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46 of 53 people found the following review helpful
5.0 out of 5 stars This one is
Rupert Smith brings together his long and relevant experience of command in some of the more prickly theatres of conflict in our time in lucid writing to put through the message that the nature of "war" has changed irrevocably. And the armed forces too have to be reformed and thus prepared for the new conflicts

This book is one of its kind. Prospective buyers...
Published on 13 Nov 2006 by Khusro

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3 of 3 people found the following review helpful
3.0 out of 5 stars Relevant, but much too long and dry
In "The Utility of Force", Rupert Smith expounds his ideas on how to use force efficiently in the modern world, and outlines his view that conflicts today should not be seen through a paradigm of industrial war (as the world wars), but instead through a paradigm of prolonged confrontation (as the war in Afghanistan, or the Bosnian war).

Smith has excellent...
Published on 20 May 2012 by Alexander Sokol


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3 of 3 people found the following review helpful
3.0 out of 5 stars Relevant, but much too long and dry, 20 May 2012
By 
Alexander Sokol (Copenhagen, Denmark) - See all my reviews
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In "The Utility of Force", Rupert Smith expounds his ideas on how to use force efficiently in the modern world, and outlines his view that conflicts today should not be seen through a paradigm of industrial war (as the world wars), but instead through a paradigm of prolonged confrontation (as the war in Afghanistan, or the Bosnian war).

Smith has excellent credentials: He is a retired general who commanded the UN forces in Bosnia in 1995 and has served as Deputy Supreme Allied Commander of NATO. Furthermore, he has clearly done his research for the book properly, and presents many real-world examples throughout the book. Through his examples and arguments, Smith concludes that most states are viewing conflicts through the paradigm of industrial war, and concludes that this leads to an inefficient use of military force. Smith identifies several factors present in many modern conflicts which make the conventional paradigm of industrial war less useful, for example that in many modern conflicts, the enemy is non-state and hard to identify as a cohesive group, and that many modern military operations are set in the context of political goals which are considerably more complicated than simply the defeat of the enemy military forces. He discusses how military intervention should change based on these observations.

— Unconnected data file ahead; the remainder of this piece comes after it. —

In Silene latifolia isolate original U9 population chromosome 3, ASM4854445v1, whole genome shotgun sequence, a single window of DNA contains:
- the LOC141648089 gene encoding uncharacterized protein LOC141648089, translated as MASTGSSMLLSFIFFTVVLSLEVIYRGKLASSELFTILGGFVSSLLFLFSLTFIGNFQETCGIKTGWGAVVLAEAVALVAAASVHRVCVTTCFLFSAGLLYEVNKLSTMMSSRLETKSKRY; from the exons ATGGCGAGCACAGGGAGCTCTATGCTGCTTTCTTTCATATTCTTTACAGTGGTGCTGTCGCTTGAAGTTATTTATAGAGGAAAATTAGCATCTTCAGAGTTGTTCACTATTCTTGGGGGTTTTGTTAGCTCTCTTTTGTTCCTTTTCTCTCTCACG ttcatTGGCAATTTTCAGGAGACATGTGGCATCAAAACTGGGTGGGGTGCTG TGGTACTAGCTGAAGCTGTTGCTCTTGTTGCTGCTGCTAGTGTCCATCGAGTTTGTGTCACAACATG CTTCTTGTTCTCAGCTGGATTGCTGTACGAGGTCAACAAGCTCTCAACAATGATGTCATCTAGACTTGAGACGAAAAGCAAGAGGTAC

All this is interesting and obviously relevant, and provides the fundament for an interesting book. However, the book has a major drawback. Put bluntly, it is simply very long-winded, very academic, somewhat repetitive and often rather boring to read. Also, more than half of the book is basically a history book, discussing the Napoleonic wars, the birth of military theory, the world wars and the cold war, and it is not until page 267 (of 404) that Smith really begins discussing his paradigm in the context of modern conflict proper. This implies that if you are in fact looking for a book about "The Art of War in the Modern World", it will take a good deal of patience on your part before you find what you're looking for.

The ultimate theme of the book - how force can be used efficiently in our modern world - is interesting and important. But the nature of Smith's treatise of the topic unfortunately detracts from the quality of the book, and makes it unnecessarily hard reading.
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46 of 53 people found the following review helpful
5.0 out of 5 stars This one is, 13 Nov 2006
Rupert Smith brings together his long and relevant experience of command in some of the more prickly theatres of conflict in our time in lucid writing to put through the message that the nature of "war" has changed irrevocably. And the armed forces too have to be reformed and thus prepared for the new conflicts

This book is one of its kind. Prospective buyers may like to get the book's flavour from the mp3 audio of Rupert Smith's recent lecture (of the same title) at the RSA, and the questions and answers that followed (website~ [...]
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20 of 25 people found the following review helpful
5.0 out of 5 stars Simple, obvious, brilliant., 7 Feb 2007
By 
Nicholas Walton (London) - See all my reviews
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What the man says is not rocket science, but that's why this book is even more necessary.

It's about understanding the nature of what the conflict now is and what you want to get out of it. Once that's understood, make sure your organisation, tactics, strategy and resources fit.

And yet it's so obvious that this simple formula is routinely ignored by governments, not least of all our own one, and indeed armed forces.

It also reminds me as a journalist how many of my own profession don't understand what they're talking about when reporting on conflict - a modern journalistic blindspot as big as the lack of understanding of economics. This book ought to be mandatory reading for every foreign desk.